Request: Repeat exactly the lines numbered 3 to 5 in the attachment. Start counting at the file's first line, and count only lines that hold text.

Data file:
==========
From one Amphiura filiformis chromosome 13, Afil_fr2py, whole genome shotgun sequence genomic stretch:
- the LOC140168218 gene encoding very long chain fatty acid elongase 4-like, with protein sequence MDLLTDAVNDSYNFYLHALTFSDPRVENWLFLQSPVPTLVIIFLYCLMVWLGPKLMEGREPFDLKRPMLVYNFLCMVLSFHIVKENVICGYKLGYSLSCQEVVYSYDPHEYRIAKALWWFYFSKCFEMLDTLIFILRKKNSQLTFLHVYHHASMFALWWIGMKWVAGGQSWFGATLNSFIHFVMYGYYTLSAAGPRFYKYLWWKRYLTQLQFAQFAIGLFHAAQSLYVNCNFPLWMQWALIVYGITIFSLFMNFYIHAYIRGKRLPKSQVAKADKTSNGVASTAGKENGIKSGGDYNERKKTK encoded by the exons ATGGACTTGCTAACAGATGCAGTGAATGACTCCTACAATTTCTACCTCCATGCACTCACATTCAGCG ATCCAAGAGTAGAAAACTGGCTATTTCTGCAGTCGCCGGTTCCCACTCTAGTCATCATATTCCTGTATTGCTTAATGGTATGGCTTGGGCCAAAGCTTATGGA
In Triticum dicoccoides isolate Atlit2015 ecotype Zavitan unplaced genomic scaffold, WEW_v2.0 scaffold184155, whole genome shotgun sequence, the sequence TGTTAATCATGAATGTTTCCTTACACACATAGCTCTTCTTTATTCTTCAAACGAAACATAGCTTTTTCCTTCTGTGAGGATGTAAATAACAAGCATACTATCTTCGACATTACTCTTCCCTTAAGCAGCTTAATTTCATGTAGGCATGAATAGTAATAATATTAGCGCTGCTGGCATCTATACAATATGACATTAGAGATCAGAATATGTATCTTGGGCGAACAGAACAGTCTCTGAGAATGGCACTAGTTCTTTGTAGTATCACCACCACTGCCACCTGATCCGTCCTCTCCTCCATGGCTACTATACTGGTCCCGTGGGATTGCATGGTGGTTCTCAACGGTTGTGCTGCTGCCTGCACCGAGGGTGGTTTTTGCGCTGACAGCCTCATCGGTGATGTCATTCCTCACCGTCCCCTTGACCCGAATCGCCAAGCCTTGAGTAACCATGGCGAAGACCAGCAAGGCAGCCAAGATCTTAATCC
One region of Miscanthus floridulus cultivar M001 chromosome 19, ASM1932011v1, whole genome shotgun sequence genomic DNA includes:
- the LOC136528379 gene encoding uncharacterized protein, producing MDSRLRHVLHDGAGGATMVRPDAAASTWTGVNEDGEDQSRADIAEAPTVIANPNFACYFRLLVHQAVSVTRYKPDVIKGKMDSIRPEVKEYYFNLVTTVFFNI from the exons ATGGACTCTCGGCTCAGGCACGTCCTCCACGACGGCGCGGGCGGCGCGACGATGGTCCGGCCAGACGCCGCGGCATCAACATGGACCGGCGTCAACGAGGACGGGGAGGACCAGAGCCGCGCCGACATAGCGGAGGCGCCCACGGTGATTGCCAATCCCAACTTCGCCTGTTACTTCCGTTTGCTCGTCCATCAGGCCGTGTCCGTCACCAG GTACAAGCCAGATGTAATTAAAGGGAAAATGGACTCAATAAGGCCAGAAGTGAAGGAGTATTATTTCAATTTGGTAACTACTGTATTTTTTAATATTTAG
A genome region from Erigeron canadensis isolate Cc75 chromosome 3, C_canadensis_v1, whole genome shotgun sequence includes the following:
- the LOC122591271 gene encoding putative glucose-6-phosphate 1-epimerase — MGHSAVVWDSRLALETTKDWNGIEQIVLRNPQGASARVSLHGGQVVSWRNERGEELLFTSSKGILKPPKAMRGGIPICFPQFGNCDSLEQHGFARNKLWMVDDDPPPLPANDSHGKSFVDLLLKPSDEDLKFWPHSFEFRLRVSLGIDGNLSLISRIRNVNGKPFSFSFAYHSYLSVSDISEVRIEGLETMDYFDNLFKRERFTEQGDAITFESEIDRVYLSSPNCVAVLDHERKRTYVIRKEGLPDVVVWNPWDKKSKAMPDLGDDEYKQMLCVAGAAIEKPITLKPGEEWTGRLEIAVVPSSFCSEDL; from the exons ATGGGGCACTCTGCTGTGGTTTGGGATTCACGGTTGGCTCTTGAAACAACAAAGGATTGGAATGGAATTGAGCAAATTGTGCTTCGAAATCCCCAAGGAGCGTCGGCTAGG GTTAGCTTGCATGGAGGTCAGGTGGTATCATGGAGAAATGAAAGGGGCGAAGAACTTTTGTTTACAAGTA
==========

In Triticum dicoccoides isolate Atlit2015 ecotype Zavitan unplaced genomic scaffold, WEW_v2.0 scaffold184155, whole genome shotgun sequence, the sequence TGTTAATCATGAATGTTTCCTTACACACATAGCTCTTCTTTATTCTTCAAACGAAACATAGCTTTTTCCTTCTGTGAGGATGTAAATAACAAGCATACTATCTTCGACATTACTCTTCCCTTAAGCAGCTTAATTTCATGTAGGCATGAATAGTAATAATATTAGCGCTGCTGGCATCTATACAATATGACATTAGAGATCAGAATATGTATCTTGGGCGAACAGAACAGTCTCTGAGAATGGCACTAGTTCTTTGTAGTATCACCACCACTGCCACCTGATCCGTCCTCTCCTCCATGGCTACTATACTGGTCCCGTGGGATTGCATGGTGGTTCTCAACGGTTGTGCTGCTGCCTGCACCGAGGGTGGTTTTTGCGCTGACAGCCTCATCGGTGATGTCATTCCTCACCGTCCCCTTGACCCGAATCGCCAAGCCTTGAGTAACCATGGCGAAGACCAGCAAGGCAGCCAAGATCTTAATCC
One region of Miscanthus floridulus cultivar M001 chromosome 19, ASM1932011v1, whole genome shotgun sequence genomic DNA includes:
- the LOC136528379 gene encoding uncharacterized protein, producing MDSRLRHVLHDGAGGATMVRPDAAASTWTGVNEDGEDQSRADIAEAPTVIANPNFACYFRLLVHQAVSVTRYKPDVIKGKMDSIRPEVKEYYFNLVTTVFFNI from the exons ATGGACTCTCGGCTCAGGCACGTCCTCCACGACGGCGCGGGCGGCGCGACGATGGTCCGGCCAGACGCCGCGGCATCAACATGGACCGGCGTCAACGAGGACGGGGAGGACCAGAGCCGCGCCGACATAGCGGAGGCGCCCACGGTGATTGCCAATCCCAACTTCGCCTGTTACTTCCGTTTGCTCGTCCATCAGGCCGTGTCCGTCACCAG GTACAAGCCAGATGTAATTAAAGGGAAAATGGACTCAATAAGGCCAGAAGTGAAGGAGTATTATTTCAATTTGGTAACTACTGTATTTTTTAATATTTAG